Huffpost Business
The Blog

Featuring fresh takes and real-time analysis from HuffPost's signature lineup of contributors

Rebecca Shambaugh Headshot

Take a Deeper Dive -- An Examination of Executive Conscience

Posted: Updated:

After presenting at a recent conference, I found myself at lunch sitting next to a CEO who seemed anxious to talk to me. He shared that although his company had made significant investments over the past few years in diversity training, Lean Six Sigma initiatives, and team development, he still wasn't satisfied with the speed of transformation within the company. Women leaders were advancing too slowly, silo mentality was rampant, and employees were disengaged. In short, though the CEO had dove into these important initiatives with both feet, the results were underwhelming, and he asked me what to do.

I recommended a "deeper dive" -- which I call an examination of executive conscience -- to break below the surface of the issues. Here's how it works. Say that you're trying to understand why only around 14 percent of women in the Fortune 500 hold executive officer positions, as confirmed by the 2013 Catalyst Census. You could look at the behaviors of those who are doing succession planning and talent development -- but this won't tell you the whole story. You could examine company policies, practices, procedures, and controls -- but you probably won't find much wrong there, since these were put in place to drive equity and fairness in hiring.

To understand why things are the way they are, you must delve deeper. You have to examine the mindsets and underlying issues within a corporate culture to find out what's behind the bottlenecks.

As I explained this, I saw a light bulb go off in the CEO's head as he considered his senior leadership team -- those with the most influence in promoting candidates to the executive ranks. He shared that while most of his male leaders favored promoting candidates based on their ability to demonstrate linear, criteria-based thinking, this could put high-potential women at a disadvantage. He realized suddenly that the women on his team often made decisions by examining interconnections, tapping on the ideas and perspectives of others rather than making unilateral decisions. Because of this, women in the pipeline for promotions might be getting overlooked in favor of more hierarchical, "objective" decision-making skills.

I helped clarify the CEO's ah-ha moment a bit further. While women's tendency to take a relational approach to making choices could be perceived as less strategic and less confident than the men's approach, such differences are necessary to provide a rich balance in different styles of thinking. As proven in many studies, diversity is good for business and for the boardroom. If those most influential in a company's talent development process are unintentionally creating a bias toward traditionally male decision-making styles, then the company is missing out on the depth and breadth of insight and experience from which it could be drawing.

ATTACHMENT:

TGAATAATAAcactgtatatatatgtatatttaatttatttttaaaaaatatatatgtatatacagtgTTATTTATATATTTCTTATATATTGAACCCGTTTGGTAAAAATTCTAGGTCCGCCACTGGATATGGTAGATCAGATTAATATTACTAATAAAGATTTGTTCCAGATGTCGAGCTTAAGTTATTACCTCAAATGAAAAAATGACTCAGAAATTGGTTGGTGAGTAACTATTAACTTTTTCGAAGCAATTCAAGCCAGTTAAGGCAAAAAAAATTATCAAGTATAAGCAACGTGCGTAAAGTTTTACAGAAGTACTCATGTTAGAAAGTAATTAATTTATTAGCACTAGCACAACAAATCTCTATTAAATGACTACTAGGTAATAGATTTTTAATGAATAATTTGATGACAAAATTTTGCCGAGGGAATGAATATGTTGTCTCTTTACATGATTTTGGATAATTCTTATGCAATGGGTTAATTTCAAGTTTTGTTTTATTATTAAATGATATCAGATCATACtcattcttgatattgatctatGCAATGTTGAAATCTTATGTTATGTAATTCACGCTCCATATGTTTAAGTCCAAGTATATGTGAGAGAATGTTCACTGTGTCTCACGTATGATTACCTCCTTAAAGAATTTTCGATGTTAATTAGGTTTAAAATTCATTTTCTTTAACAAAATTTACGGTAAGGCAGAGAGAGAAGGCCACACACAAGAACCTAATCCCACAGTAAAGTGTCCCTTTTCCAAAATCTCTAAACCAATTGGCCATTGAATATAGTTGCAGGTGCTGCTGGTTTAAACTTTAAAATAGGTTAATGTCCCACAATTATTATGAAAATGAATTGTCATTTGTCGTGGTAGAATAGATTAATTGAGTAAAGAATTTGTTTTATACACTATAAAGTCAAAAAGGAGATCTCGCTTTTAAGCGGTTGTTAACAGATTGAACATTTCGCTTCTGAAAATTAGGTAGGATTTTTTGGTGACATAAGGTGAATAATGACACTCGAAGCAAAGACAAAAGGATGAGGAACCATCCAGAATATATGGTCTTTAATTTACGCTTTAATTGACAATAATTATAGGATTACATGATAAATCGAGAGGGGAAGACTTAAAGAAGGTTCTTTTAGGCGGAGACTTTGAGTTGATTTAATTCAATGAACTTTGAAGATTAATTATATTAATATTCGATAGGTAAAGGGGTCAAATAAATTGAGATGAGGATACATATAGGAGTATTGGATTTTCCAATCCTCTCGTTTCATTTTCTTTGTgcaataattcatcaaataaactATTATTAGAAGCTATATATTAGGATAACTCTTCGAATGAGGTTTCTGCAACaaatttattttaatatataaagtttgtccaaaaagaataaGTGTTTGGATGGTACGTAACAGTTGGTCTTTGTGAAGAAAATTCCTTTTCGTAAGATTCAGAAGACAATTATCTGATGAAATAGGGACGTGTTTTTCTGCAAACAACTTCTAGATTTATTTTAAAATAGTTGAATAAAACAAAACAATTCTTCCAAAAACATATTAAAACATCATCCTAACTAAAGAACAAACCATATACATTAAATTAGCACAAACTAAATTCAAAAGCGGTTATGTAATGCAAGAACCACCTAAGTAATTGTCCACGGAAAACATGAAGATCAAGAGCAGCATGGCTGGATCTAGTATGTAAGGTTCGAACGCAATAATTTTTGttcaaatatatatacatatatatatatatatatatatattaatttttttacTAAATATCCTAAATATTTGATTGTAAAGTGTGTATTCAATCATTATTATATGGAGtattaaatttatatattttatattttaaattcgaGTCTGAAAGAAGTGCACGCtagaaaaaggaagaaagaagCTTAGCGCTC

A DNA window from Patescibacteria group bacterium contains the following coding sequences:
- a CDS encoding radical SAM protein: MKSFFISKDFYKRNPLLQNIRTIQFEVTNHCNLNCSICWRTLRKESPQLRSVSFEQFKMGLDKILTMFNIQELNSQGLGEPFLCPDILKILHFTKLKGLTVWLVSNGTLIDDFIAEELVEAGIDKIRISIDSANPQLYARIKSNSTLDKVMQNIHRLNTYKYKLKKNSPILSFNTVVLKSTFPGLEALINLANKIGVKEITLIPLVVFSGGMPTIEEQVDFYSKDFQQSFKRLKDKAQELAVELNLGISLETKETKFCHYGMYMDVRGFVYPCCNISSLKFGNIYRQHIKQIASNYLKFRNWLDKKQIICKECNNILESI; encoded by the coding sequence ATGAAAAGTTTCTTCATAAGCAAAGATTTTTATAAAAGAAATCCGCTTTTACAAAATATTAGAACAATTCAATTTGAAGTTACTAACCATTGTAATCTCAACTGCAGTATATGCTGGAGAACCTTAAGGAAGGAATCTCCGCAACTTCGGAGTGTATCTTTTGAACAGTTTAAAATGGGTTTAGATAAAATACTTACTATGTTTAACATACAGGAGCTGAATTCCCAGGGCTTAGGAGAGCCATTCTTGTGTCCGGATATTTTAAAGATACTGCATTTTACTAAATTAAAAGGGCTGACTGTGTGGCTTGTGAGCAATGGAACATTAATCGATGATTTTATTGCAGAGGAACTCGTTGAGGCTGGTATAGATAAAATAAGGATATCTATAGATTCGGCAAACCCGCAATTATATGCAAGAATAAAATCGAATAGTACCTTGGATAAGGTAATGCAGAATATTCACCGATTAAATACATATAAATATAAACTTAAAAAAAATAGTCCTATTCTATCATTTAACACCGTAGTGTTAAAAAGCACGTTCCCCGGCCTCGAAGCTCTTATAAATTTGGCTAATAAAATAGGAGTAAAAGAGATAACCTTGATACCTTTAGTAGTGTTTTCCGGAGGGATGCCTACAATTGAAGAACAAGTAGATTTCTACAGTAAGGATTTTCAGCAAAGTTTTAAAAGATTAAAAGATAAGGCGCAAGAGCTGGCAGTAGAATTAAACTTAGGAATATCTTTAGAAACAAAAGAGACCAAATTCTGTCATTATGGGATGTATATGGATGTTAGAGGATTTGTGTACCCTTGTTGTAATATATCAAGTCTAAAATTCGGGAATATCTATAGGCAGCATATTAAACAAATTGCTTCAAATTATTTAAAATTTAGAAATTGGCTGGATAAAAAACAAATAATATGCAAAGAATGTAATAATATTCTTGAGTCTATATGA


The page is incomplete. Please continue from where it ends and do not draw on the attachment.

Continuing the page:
By recognizing that mindsets like these were subtly and informally influencing the values, beliefs, and norms of his organization, the CEO made an important realization. Although the company's actual HR policies were "politically correct" on paper, many of those in leadership positions who execute those policies in practice were making choices and judgments differently based on how they're "hard wired." The result was a dearth of women leaders in his organization, leading to a vicious circle of "like promoting like." The CEO admitted that this was his first glimpse into what was really behind his organization's executive conscience. He now knew where he could start to make some changes that would lead to better results--by recognizing and rewarding the value in a wider range of thinking styles.

In the next blog post, we'll discuss additional examples of the influence that mindsets have on corporate culture, and learn how to get rid of these types of underlying assumptions that can sabotage an organization's best efforts at cultural change.

To find out how organizations can eliminate outdated assumptions and move toward true cultural transformation, visit www.shambaughleadership.com and learn more about SHAMBAUGH's Managing Gender Differences Offerings, Integrated Leadership consulting and programs, as well as Executive Coaching, Leadership Programs, Keynote Offerings, Sponsorship Consulting and our signature Women In Leadership and Learning Program (WILL). A SHAMBAUGH consultant can help your company take a "deeper dive" on this critical issue.